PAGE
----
Hillary Clinton’s interview

So Hillary Clinton did an interview recently.

[1:57] “I had not drafted a concession speech! I had been working on a victory speech!”

That…is kinda entitled. But, I suppose, if you believe in polling as your primary deity as she seems to (and, to be fair, as many do across the political spectrum), she had every reason to believe she would win.

[2:15] “I just felt…this enormous let-down…this, kind of, loss of…feeling and direction and sadness.”

I understand this — especially if you’ve been campaigning for the last few months and thought you would win (again, based on polling).

[3:56] “[Interviewer:] You specifically bought this house for a reason. [Clinton:] I did. [Interviewer:] And this was to be… [Clinton:] Well…I know a lot about what it takes to move a President and I thought I was going to win…[Narrator:] The Clintons had acquired the house next door to accomodate White House staff and security during a second Clinton administration.”

Okay, seriously? Look, I understand thinking you’re going to win. But being so sure that you already start making preparations honestly smacks of entitlement. It smacks of smugness and this sense of “Of course I’m going to win!” which is honestly quite frustrating and off-putting. And for those who are angered by my reaction, do you really think we liberals and the media wouldn’t lambast Trump if he had done the same thing? Of course we would.

[5:40] “[Clinton:] He was quite successful in referencing a nostalgia that would give hope, comfort, settle grievances, for millions of people who were upset about gains that were made by others… [Interviewer:] What you’re saying is millions of white people. [Clinton:] Millions of white people. Yeah. Millions of white people.”

Ah, fantastic. So I agree that some of this was due to Trump attracting that vote. But undeniably, part of it stemmed from his attacking trade deals, something Clinton couldn’t or wouldn’t do consistently enough. And that matters because many people have been hurt by free trade agreements, and Clinton did not offer a real solution for them. Neither did Trump, but he at least spoke to their hurt (as did Sanders). In fact, trade is one of the few things Trump has been consistent on (going all the way back to Reagan). I don’t think protectionism of the sort Trump espouse(s/d) is the right answer, but certainly looking again at our free trade agreements is not something I’m against (I just have absolutely no confidence that Trump will actually make them better). I wonder if she addresses all of this later on in the interview.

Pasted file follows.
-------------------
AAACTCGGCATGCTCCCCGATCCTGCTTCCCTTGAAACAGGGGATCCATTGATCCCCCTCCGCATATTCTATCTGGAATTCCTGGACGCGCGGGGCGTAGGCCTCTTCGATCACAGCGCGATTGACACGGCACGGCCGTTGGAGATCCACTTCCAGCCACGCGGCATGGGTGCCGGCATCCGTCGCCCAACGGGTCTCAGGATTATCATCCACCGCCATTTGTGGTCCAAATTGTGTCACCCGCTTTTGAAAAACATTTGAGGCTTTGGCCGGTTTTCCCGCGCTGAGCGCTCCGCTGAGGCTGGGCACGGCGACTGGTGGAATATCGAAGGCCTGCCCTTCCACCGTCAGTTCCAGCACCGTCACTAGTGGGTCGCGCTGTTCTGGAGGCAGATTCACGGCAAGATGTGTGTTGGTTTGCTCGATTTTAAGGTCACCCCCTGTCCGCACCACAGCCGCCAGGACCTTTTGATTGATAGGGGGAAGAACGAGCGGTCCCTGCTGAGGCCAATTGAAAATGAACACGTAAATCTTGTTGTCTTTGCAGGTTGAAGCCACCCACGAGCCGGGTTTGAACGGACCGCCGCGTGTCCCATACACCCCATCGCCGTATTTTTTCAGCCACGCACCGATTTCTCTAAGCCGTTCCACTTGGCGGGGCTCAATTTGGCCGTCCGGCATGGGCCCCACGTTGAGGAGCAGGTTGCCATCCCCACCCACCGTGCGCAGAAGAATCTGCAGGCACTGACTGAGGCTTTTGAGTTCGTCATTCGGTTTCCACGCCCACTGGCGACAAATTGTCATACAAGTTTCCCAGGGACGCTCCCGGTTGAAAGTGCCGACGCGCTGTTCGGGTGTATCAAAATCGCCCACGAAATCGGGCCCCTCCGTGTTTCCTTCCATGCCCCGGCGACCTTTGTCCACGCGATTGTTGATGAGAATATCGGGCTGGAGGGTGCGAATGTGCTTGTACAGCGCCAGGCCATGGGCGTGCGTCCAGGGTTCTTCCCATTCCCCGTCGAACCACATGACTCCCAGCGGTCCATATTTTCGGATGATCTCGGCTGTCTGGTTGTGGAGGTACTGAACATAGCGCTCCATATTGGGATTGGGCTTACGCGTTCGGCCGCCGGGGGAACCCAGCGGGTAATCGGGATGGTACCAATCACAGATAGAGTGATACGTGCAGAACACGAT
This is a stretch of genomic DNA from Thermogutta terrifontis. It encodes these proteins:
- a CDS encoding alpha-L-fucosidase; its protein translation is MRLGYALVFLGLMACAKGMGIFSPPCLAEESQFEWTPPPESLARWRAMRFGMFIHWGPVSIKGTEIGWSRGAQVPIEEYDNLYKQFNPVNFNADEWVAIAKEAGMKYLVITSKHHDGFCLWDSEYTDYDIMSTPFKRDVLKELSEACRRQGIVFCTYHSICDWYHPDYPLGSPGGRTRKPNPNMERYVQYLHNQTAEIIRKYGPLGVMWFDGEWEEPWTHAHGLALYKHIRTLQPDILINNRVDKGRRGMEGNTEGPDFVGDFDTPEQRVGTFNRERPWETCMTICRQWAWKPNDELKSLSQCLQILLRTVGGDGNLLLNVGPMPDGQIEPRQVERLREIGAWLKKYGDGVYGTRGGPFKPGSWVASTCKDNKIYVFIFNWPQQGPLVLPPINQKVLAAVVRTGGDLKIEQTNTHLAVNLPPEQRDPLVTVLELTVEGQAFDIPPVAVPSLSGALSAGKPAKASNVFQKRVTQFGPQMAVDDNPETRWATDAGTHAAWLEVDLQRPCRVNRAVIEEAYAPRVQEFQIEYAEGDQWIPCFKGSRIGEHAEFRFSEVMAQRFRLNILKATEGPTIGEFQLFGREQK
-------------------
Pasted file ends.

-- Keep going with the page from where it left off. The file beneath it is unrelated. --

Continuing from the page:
[6:18] “The forces that were at work, in 2016, were unlike anything I’ve ever seen or read about. It was a perfect storm!”

Okay. Let’s talk about Россия — I suppose we can’t get away from it. At this point, it is undeniable that Trump’s campaign attempted to collude with Russia. But I think it is pretty amazing to see the “outrage” it’s caused when we have done the exact same thing in many countries (including Россия). So to pretend that this is somehow uniquely awful when we have done the exact same shit either shows a shockingly awful knowledge of history (in which case, read up!) or a deliberate attempt to ignore it. Also, as a side note, the Clinton campaign colluded with Ukrainian officials.

[6:38] “Oh I think the most important of the mistakes I made was using personal email.”